After we go through all six charades (I could go into detail, but as soon as this book removes itself from the forefront of my mind, the better), we are treated to them all again in reverse order. This is because David Mitchell is most likely a misanthropic bastard and would like us all to suffer his mundane characters all over again. I had hoped a good number of them would meet an untimely and grotesque demise, but I was disappointed. They were drab. I didn't care for any of them; anything that troubled them or possibly contributed to their misery didn't coax one tiny little feeling inside me. I cared not. Sonmi was the only one I was remotely interested in, and this faded away quickly into her second narrative. Mitchell finishes off the novel with an incredibly trite comment about us all being mere drops in the ocean of life, or something as equally fluffy and pretentious which somehow offended my intellect.

Mitchell's attempt to compose the novel in six different writing styles worked to an extent, and certainly interested me at the outset. I liked the differing ways in which voices were coming across, whether it was diary, letter, interview, or otherwise. Going through this again, backwards and unexpectedly, however, reminded me of an awful rollercoaster ride you are desperate to disembark.

I originally felt stupid for not understanding the hype behind this novel. It is certainly imaginative, challenging, and quite fresh. However, the stories were awful, the characters didn't link very well (a casual mention of something in the previous ordeal section just didn't seem sufficient), and by the time we were on our reverse journey through time and space, I had forgotten everything that had happened the first time around! All the nuances, sub-characters and plot twists meant nothing to me because it had (very dully) happened pages and pages ago. This quite obviously gets worse as you near the end of the novel; the more you delve into the novel, the more unimpressed you become.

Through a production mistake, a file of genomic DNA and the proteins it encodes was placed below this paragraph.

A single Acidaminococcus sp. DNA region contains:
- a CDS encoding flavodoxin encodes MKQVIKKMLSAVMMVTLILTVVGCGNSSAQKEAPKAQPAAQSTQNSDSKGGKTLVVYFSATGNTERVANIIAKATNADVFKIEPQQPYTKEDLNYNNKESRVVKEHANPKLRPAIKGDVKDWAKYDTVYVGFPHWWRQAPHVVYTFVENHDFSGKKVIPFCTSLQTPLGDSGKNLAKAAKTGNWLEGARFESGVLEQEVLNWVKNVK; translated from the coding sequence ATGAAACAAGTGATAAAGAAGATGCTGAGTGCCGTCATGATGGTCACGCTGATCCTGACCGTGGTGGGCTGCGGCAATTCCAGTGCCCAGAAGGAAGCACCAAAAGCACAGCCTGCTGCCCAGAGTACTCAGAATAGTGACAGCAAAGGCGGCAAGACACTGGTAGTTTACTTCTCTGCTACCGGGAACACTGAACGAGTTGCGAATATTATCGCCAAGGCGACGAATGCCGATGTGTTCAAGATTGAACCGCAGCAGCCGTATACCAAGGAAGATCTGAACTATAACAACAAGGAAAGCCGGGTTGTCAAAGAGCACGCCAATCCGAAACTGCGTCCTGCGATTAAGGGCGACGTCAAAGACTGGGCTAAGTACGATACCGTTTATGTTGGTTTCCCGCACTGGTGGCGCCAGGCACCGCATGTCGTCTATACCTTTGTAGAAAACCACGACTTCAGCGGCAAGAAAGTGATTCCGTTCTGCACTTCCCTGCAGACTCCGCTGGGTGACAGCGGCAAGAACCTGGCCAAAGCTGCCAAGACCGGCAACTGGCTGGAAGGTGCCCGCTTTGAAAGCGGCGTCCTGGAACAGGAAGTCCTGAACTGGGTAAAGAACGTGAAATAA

This work of Mitchell's is certainly trendy and certainly clever, and I imagine that's the kind of thing people may go for. However, what I tend to go for in a book is something worthwhile and compelling and this simply did not fit the criteria. It was form over substance, and it just didn't work for me.

Sunday, 4 November 2012

Book #31

Fables: Animal Farm by Bill Willingham